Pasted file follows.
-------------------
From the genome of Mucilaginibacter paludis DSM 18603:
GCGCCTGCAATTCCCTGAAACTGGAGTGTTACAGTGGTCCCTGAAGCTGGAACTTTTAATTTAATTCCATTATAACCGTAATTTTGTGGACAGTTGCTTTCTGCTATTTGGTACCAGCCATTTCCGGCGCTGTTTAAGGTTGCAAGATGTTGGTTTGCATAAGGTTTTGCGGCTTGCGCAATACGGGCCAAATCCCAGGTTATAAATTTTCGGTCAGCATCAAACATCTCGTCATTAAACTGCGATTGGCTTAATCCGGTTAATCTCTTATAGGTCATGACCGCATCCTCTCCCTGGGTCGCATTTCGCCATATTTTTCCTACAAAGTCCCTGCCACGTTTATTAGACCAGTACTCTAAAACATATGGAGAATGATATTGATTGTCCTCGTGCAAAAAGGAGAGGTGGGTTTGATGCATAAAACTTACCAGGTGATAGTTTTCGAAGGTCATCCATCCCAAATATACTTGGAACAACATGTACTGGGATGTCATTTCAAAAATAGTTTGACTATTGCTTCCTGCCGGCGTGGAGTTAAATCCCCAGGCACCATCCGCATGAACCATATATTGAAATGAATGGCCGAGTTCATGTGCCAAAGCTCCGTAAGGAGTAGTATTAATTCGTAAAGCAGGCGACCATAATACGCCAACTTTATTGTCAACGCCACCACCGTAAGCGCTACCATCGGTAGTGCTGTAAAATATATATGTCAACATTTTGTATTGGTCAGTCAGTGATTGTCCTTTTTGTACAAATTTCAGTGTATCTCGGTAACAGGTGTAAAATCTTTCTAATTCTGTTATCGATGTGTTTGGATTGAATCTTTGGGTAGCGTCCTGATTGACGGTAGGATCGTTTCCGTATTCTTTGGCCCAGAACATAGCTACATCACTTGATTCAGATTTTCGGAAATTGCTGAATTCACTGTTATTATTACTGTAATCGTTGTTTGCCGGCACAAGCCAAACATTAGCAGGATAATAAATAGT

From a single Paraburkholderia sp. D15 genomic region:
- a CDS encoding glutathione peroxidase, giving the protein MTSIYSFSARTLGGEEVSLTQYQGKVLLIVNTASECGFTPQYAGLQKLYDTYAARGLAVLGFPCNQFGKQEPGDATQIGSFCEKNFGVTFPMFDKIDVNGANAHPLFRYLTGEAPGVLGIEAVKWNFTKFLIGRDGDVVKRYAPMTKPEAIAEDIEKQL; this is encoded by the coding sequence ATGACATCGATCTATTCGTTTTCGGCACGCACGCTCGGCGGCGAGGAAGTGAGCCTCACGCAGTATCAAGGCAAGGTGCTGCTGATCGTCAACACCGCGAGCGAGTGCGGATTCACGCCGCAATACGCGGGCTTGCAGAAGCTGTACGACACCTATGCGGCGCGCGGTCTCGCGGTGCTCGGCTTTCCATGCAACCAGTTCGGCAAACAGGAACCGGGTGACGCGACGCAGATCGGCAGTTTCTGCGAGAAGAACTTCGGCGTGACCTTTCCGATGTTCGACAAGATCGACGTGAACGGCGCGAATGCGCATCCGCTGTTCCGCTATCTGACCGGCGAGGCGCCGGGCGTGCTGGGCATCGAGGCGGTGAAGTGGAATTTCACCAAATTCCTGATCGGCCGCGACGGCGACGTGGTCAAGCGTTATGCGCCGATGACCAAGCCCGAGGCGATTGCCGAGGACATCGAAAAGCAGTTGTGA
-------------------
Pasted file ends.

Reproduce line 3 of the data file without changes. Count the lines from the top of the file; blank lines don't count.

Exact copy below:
From a single Paraburkholderia sp. D15 genomic region: